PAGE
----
Tyler McCluskey of Bartlett, an eighth-grader at Josiah Bartlett Elementary School, is the winner of the Bartlett Historical Society's annual prize. (COURTESY PHOTO)

BARTLETT — For the second consecutive year, the Bartlett Historical Society and members of the faculty at the Josiah Bartlett Elementary School in Bartlett challenged the eighth-grade class with the Bartlett History Project.

This project is designed to give the eighth-graders an opportunity to actively learn about topics related to Bartlett history. This year, the project was expanded to include topics related to Jackson history for students from our neighboring town who attend JBES.

The result of this intentionally competitive project is the presentation of the “Bartlett History Award” to the student who most successfully delivers a project that exceeds the criteria of the assignment.

The Bartlett History Project is designed to have each student select a topic related to local history, research that topic through various information sources, write a paper on the topic and develop a presentation to demonstrate what they learned about their topic.

In the first year of the project, the 2018-19 school year, all went according to plan.

This school year, however, the significant element of the pandemic unfortunately changed the entire educational scene, and students found themselves learning from home while their teachers had to shift to new teaching methods in very short order.

As the change to home learning came about, Phil Franklin and Hadley Champlin, both members of the historical society board of directors and directly involved in the project, worked with JBES teacher Jennifer Lord, their primary faculty contact, to adjust the project.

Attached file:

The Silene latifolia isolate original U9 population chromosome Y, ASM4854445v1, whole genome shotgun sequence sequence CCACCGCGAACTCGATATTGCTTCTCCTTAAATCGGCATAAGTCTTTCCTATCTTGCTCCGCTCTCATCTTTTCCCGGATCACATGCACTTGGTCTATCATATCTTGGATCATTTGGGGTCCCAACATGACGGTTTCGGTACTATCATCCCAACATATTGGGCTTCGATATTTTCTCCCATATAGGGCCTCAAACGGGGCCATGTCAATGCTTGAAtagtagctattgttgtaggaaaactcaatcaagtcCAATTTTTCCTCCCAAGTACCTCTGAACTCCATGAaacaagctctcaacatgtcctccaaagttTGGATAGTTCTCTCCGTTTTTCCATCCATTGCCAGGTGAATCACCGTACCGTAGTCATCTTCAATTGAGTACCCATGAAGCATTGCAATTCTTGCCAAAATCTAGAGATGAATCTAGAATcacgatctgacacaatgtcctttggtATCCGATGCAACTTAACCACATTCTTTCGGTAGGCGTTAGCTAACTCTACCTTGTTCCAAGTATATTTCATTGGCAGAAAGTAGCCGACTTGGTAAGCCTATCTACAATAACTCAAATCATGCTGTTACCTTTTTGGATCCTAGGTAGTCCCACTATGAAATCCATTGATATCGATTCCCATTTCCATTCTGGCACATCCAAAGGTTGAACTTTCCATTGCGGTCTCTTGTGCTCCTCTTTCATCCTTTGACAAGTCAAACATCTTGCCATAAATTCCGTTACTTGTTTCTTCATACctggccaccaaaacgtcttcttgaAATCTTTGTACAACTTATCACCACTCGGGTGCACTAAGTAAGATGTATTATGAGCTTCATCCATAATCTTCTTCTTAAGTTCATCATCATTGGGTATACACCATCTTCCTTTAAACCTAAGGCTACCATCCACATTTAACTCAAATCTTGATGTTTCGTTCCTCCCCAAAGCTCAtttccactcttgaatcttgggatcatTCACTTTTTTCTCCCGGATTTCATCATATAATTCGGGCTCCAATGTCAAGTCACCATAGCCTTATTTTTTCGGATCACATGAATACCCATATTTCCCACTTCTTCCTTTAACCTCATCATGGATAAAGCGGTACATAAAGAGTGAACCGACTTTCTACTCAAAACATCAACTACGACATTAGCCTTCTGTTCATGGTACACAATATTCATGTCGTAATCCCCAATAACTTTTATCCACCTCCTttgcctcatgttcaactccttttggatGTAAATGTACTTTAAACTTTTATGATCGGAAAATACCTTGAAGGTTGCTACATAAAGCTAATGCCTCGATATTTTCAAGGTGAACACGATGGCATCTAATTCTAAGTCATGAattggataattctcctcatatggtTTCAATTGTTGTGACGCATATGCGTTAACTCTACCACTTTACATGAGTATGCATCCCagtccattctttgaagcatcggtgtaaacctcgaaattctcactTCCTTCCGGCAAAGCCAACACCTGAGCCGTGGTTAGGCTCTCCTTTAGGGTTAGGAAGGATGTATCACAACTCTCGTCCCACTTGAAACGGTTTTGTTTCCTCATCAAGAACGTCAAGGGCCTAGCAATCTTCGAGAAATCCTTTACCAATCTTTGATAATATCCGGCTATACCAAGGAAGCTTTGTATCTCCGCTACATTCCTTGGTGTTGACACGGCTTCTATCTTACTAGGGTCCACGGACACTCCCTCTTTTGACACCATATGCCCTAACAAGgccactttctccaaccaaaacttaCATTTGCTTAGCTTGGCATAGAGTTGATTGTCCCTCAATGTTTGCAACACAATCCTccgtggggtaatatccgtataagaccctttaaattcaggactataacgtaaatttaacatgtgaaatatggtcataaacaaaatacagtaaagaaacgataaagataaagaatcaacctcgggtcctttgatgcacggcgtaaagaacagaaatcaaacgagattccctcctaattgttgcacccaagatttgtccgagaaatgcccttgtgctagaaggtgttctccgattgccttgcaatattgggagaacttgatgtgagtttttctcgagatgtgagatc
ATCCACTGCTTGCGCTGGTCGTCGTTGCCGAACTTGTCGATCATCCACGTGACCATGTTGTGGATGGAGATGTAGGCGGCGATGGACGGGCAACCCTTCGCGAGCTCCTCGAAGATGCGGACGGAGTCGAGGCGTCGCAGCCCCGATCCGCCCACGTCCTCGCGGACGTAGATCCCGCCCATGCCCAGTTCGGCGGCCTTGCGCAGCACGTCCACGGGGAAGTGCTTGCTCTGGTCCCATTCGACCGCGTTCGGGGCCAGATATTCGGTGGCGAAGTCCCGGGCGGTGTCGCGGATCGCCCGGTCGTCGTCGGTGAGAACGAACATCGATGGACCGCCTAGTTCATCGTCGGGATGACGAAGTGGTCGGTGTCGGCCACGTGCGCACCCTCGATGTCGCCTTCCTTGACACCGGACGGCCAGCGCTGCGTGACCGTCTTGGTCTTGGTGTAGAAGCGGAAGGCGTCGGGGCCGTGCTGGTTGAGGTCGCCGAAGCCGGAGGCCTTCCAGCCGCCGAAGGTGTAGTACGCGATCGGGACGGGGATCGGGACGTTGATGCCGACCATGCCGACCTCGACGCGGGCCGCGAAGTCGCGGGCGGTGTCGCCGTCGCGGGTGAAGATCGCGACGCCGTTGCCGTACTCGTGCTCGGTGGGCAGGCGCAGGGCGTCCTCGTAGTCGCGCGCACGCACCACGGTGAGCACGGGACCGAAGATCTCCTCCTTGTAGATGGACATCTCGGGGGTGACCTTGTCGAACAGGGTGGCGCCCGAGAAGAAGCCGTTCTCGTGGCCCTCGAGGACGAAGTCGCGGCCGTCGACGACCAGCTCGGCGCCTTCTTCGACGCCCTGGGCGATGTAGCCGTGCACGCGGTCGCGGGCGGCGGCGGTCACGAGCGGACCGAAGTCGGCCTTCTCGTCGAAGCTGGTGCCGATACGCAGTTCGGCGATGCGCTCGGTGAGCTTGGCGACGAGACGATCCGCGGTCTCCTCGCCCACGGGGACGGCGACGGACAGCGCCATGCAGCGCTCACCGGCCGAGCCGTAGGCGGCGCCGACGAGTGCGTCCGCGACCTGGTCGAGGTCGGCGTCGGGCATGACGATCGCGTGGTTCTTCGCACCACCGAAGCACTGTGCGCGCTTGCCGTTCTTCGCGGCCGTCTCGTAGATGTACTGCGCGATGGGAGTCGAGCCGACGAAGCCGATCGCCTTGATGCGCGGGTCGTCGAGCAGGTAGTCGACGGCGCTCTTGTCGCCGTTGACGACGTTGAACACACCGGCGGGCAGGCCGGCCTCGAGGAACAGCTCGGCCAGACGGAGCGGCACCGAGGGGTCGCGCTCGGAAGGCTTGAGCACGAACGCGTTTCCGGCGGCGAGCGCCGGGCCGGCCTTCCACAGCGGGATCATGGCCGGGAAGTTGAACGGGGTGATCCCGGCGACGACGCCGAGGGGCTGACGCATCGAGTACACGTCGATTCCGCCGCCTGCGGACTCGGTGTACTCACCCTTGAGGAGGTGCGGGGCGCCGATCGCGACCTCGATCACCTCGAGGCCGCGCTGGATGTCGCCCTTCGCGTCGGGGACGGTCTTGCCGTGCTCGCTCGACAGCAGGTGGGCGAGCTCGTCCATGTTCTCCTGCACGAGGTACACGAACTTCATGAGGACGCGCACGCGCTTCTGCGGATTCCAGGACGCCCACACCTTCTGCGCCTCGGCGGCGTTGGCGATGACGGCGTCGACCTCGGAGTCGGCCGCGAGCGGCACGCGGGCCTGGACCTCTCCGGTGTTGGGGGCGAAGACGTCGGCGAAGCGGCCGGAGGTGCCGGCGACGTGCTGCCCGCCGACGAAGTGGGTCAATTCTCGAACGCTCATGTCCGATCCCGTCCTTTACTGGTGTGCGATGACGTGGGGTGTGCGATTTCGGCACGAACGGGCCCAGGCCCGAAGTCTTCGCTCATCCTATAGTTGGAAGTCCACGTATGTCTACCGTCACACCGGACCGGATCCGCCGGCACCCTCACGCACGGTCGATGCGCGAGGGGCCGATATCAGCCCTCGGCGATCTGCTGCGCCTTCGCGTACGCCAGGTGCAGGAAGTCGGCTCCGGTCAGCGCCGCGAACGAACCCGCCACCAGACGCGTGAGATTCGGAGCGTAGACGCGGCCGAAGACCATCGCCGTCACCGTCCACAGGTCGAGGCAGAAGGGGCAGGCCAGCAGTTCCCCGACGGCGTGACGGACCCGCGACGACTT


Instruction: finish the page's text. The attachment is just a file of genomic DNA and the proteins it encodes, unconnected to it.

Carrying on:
They agreed that the first priority for the students would be their “regular” classwork. Understanding that the change to home learning with its independent study nature would be a challenge for some students, they also agreed to change the Bartlett History Project from a mandatory to a voluntary part of the student’s curriculum.

As a result of this, many students stopped their work on the project to place more emphasis on their other schoolwork.

We are very pleased to announce, however, that we have presented the 2020 “Bartlett History Award” to Tyler McCluskey of Bartlett for his work on his topic "Attitash Mountain Resort — Then and Now."

In his award-winning project and online presentation, Tyler traced the history of Attitash from the very beginning when an idea for a new ski slope was generated to today with Vail Resorts claiming ownership of the mountain.

Along the way, he touched on the early years when the mountain had only four trails, the idea of the monorail to bring skiers to the top of the mountain and the arrangement with the National Forest Service to allow use of the top of the mountain which is part of the White Mountain National Forest.

When asked why he chose this topic, he said that even though he has only lived in the area for about 18 months, he is an avid freestyle skier and has been on the Attitash slopes many times.

With his love of skiing and his familiarity with Attitash, this topic was a great choice for Tyler as he now knows much more about the place where he skis in the winter. Tyler’s name will be added to the Bartlett History Award plaque that is kept at JBES.

Phil Franklin is president of the Bartlett Historical Society.

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